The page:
Essays on proactive detection of collusion, ex post analysis of competition policy actions, and estimating overcharge
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This work is an empirical analysis of collusion by using a private consumer level data set in a setting where no a priori knowledge of collusion exists. This study benefits from spatial variation in the data. For identification, the relation between price and local market power under different assumptions of conduct is central. Accordingly, first, using a simple theoretical background I provide some theoretical intuition for the measure of local market power used in this work. Second, while controlling for demand and cost shifters and using OLS and GMM, I estimate pricing equations to explore if market patterns are more consistent with collusion or competition. Results suggest that consistent with a regime switch from collusion to competition, stable relations in the market are disrupted after month seven. Third, I estimate the hypothetical overcharge associated with this finding. To this aim, first, I employ the techniques frequently used in collusion retrospectives; second, I propose importing empirical strategies from merger retrospectives. Adopting the techniques that are used widely in merger retrospectives to collusion involves either using i) basic difference-in-difference framework where locations characterised by monopolistic pricing even in competition are set as the control group for the counterfactual of regime switch; or, ii) difference-in-difference framework with treatment intensity, where the regime switch is treated as a treatment, which, at each location, produces heterogeneous effects that is inversely proportional to the level of local market power the provider enjoys at that location. I find that overcharge estimates using alternative methodologies range in 7.48-13.98%. Furthermore, results suggest that if the spatial dynamics are ignored, estimation leads to under-compensation in regions where the market powers of dominant competitor and potential competitor converge; overcompensation in regions where the market powers diverge. Finally, to address the inference problems associated with spatial dependency across observations and difference-in-difference methodology, I apply various remedies proposed in the literature. The findings are robust to alternative methods of inference.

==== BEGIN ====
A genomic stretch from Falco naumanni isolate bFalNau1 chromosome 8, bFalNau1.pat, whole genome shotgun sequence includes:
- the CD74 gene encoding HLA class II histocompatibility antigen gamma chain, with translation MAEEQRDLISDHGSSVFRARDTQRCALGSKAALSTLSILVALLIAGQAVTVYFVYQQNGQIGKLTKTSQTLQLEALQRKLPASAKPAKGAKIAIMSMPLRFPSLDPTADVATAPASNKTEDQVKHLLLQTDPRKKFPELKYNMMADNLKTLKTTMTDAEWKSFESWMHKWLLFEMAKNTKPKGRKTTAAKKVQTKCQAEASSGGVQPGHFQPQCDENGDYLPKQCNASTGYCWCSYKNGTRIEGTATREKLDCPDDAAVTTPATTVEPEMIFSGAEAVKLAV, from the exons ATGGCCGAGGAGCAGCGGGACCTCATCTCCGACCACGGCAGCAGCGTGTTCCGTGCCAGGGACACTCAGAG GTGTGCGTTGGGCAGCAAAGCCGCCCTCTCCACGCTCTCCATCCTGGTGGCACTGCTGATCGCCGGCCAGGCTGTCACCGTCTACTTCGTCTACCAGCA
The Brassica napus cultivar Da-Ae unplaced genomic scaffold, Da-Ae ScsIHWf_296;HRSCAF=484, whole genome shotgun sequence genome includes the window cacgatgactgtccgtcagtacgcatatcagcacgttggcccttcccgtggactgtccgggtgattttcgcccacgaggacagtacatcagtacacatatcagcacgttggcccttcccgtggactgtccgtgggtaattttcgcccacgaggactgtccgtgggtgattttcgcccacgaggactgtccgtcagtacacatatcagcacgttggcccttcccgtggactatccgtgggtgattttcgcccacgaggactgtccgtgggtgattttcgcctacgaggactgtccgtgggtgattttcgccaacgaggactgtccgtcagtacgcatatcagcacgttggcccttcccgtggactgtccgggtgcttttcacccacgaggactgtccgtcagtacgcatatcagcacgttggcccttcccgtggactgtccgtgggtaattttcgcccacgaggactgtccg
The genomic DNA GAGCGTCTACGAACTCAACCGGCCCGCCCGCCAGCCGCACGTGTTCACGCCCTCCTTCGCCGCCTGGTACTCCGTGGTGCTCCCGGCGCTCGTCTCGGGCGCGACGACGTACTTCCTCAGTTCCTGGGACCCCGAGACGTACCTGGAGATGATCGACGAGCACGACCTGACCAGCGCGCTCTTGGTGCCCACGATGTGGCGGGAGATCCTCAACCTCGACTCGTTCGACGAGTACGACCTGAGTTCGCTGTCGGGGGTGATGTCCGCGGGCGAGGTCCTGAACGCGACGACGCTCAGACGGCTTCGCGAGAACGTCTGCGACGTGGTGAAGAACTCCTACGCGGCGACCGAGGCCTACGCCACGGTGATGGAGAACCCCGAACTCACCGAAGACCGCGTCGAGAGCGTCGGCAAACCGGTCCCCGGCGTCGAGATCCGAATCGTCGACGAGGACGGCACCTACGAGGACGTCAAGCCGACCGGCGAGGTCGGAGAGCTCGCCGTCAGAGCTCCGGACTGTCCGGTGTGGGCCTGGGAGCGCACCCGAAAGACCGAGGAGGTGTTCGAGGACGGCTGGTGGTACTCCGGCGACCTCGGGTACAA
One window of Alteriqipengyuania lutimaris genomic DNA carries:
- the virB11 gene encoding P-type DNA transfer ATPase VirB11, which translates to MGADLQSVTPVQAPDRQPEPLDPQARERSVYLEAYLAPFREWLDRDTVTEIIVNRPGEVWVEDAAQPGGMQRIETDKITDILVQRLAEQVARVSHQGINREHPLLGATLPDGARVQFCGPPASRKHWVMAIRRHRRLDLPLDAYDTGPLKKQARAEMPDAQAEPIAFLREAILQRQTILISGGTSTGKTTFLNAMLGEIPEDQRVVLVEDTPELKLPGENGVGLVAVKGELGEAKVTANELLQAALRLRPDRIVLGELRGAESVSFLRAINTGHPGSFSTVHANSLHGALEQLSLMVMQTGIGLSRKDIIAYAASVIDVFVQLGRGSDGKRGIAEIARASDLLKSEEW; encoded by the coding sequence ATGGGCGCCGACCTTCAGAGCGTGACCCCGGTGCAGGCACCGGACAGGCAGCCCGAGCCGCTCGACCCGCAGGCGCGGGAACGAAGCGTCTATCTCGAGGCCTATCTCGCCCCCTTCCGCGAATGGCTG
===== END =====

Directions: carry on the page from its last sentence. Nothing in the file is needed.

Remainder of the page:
Thesis, PhD Doctor of Philosophy
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